This distinction is vital, especially when considering the anthropomorphic language often used to describe LLMs. Phrases like "the model understands" or "the AI thinks" can be misleading. These models are sophisticated algorithms trained to predict the next word in a sequence based on massive datasets. They don't "know" what they're saying in the way a human does, and they certainly can't lie. Acknowledging this lack of sentience is key to responsibly interpreting and using the outputs generated by LLMs. In other words, when an LLM hallucinates, it isn’t lying, it is just being creative.
Retrieval Augmented Generation (RAG)
In order to limit hallucinations, some commercial services that utilize LLMs have begun using a technique referred to as Retrieval-Augmented Generation (RAG). In this technique, a prompt intended for the LLM engine is first used to search a database of text-based sources. In the context of legal research, for instance, the text-based sources might include case law, statutes, regulations, legal briefs, and law review articles. The result of this search is a list of relevant documents that relate to the prompt. The original prompt is then provided to the LLM engine along with the list of relevant documents, and the LLM is instructed to base its response on only those documents. This process significantly curtails the incidence of AI hallucinations while also addresses any knowledge gaps in the LLM.
By leveraging RAG, a legal AI engine could, for instance, aid lawyers in preparing arguments by retrieving and integrating updated legal precedents, local laws, or other relevant legal data into the generated responses. This not only increases the quality of the information provided, but it also provides some ability for a user to verify the output of the LLM engine. This is because, in most cases, the resulting output will cite directly to the support documents used to generate the response.
Furthermore, RAG opens the door to a more transparent and understandable interaction with LLMs. By allowing end users to delve into the same source documents the LLM used in crafting its answers, RAG fosters a deeper understanding and trust in the AI-generated responses. This transparency is not only vital for legal practitioners who need to trace the origins of the information provided but also instrumental in building trust in AI systems across other professions.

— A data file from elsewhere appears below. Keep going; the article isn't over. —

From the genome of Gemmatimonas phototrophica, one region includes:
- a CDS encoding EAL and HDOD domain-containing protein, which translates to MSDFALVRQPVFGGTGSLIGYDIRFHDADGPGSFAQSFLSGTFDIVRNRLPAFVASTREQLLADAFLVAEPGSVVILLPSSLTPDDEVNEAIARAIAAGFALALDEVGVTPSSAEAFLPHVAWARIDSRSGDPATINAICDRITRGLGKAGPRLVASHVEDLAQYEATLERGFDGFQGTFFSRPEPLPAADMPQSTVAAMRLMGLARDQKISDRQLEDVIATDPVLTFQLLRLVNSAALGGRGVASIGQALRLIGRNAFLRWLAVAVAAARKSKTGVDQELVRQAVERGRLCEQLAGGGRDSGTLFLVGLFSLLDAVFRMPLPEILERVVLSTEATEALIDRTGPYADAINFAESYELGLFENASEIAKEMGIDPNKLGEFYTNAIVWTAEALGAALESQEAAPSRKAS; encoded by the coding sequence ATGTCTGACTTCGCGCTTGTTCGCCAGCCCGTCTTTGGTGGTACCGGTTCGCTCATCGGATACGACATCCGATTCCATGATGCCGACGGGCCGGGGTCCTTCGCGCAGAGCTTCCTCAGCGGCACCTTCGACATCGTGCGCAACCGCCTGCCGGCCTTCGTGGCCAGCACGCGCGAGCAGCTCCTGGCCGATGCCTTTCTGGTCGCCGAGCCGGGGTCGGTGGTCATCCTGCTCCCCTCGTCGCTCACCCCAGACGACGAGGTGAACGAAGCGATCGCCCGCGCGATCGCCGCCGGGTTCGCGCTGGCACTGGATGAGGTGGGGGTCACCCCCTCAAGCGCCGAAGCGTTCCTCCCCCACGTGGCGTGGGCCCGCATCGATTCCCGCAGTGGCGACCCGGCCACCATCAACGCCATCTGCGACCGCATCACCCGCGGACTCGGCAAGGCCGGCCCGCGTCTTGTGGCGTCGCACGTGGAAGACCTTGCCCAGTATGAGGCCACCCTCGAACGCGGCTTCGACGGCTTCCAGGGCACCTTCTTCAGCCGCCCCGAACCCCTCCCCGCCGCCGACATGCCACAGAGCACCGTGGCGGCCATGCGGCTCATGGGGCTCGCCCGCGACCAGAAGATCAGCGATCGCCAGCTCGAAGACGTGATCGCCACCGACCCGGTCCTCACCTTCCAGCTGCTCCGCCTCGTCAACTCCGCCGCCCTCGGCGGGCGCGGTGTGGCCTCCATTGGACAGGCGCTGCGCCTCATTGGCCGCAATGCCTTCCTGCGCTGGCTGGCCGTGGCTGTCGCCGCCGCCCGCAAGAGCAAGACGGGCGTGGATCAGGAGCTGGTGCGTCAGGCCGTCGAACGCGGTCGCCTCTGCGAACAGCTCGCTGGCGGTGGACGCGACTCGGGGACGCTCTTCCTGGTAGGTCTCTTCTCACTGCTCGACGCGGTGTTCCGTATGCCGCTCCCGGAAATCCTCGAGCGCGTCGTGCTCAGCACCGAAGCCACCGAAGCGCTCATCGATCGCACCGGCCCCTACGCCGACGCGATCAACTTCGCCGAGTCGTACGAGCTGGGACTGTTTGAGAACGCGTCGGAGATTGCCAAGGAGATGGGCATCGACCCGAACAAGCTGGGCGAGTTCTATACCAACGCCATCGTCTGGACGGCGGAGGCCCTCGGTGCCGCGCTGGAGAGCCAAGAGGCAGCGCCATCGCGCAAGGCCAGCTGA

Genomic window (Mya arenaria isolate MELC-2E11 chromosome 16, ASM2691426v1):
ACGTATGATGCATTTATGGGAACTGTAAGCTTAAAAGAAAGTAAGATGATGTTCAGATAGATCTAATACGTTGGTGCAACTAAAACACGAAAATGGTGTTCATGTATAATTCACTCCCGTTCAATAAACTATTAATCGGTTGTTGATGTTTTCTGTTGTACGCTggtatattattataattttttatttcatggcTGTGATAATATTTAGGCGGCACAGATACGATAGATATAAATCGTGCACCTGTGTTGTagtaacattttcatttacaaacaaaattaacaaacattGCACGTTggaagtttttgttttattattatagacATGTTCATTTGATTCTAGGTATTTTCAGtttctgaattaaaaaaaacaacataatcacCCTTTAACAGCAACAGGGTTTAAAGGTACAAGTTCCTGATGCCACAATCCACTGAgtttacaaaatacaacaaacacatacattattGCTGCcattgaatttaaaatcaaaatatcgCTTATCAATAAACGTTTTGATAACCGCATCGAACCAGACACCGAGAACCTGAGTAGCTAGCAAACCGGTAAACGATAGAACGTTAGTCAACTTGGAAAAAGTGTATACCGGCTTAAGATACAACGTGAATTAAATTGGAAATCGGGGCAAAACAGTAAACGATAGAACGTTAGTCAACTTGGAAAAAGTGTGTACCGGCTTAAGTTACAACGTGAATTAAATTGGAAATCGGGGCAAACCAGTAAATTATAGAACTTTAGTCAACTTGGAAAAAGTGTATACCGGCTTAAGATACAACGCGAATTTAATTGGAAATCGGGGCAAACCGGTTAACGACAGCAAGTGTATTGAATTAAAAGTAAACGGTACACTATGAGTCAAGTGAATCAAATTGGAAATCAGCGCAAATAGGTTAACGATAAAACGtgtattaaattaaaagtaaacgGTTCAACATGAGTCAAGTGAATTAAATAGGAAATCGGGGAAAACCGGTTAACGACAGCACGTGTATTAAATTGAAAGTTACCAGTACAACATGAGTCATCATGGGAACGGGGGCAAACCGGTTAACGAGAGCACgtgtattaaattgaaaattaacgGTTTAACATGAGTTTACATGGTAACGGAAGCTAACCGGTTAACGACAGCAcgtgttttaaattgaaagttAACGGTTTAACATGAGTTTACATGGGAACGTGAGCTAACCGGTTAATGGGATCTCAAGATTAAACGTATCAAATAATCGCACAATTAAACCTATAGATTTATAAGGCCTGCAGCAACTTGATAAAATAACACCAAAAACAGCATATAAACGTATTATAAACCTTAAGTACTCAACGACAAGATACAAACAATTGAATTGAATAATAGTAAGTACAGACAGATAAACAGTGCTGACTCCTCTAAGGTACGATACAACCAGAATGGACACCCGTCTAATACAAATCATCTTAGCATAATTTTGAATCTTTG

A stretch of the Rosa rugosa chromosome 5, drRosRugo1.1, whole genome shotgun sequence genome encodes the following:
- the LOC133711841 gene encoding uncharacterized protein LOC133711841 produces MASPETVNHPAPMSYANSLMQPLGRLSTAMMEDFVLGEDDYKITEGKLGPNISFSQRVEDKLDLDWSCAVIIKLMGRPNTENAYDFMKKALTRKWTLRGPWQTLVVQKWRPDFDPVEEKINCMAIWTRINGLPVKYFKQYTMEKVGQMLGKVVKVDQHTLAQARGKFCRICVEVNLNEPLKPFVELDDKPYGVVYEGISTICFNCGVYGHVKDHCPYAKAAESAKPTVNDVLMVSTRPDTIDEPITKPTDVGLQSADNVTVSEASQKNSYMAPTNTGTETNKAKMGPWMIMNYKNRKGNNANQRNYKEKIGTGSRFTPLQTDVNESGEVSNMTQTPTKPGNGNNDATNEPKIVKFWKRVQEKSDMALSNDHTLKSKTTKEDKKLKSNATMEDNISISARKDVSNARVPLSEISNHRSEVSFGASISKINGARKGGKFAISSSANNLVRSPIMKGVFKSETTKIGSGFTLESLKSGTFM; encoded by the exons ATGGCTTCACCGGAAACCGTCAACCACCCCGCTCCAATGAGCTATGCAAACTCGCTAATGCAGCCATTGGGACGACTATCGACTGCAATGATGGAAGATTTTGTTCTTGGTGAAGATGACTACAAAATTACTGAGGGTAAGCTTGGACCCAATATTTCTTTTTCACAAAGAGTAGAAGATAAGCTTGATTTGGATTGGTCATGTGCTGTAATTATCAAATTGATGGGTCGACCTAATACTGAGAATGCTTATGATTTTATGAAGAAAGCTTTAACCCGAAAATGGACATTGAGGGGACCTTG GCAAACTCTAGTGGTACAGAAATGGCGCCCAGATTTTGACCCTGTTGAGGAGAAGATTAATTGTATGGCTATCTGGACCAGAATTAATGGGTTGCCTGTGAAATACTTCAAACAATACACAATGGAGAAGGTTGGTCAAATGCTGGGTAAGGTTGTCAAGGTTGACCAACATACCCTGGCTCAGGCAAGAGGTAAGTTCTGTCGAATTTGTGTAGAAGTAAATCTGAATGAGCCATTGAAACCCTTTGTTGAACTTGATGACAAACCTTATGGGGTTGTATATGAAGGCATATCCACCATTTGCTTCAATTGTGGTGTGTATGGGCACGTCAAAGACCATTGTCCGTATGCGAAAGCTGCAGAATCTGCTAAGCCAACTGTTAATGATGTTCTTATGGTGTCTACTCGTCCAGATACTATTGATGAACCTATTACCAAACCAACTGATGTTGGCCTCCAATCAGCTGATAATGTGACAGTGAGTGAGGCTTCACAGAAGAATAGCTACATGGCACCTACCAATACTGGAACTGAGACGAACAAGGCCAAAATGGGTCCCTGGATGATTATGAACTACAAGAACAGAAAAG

However, the RAG process does (by design) limit the creativity of the generated response. RAG anchors the responses of LLMs to the information retrieved from external databases, thus ensuring that the generated content is factual and verifiable. This mechanism acts as a leash, providing a check on the model's propensity to venture into hallucinations. However, this leash may also tether the creative power of the LLMs, inhibiting the generation of novel or innovative responses that extend beyond the bounds of the retrieved data.
In professional domains such as legal, healthcare, or financial industries, the emphasis often tilts towards ensuring accuracy, reliability, and verifiability of information. In such contexts, the application of RAG is seen as a significant stride towards achieving these objectives, even if at the expense of creative or novel insights. However, in arenas where innovation and creative thinking are the linchpins, the constraints imposed by RAG may be viewed less favorably. Even legal professionals may miss the creativity of the unrestrained ChatGPT engine after too much time in a RAG-restricted environment.
Please see Dan Tysver's bio and contact information if you need any AI-related legal assistance. Dan is a Minnesota-based attorney providing AI advice on intellectual property and litigation issues to clients across the country.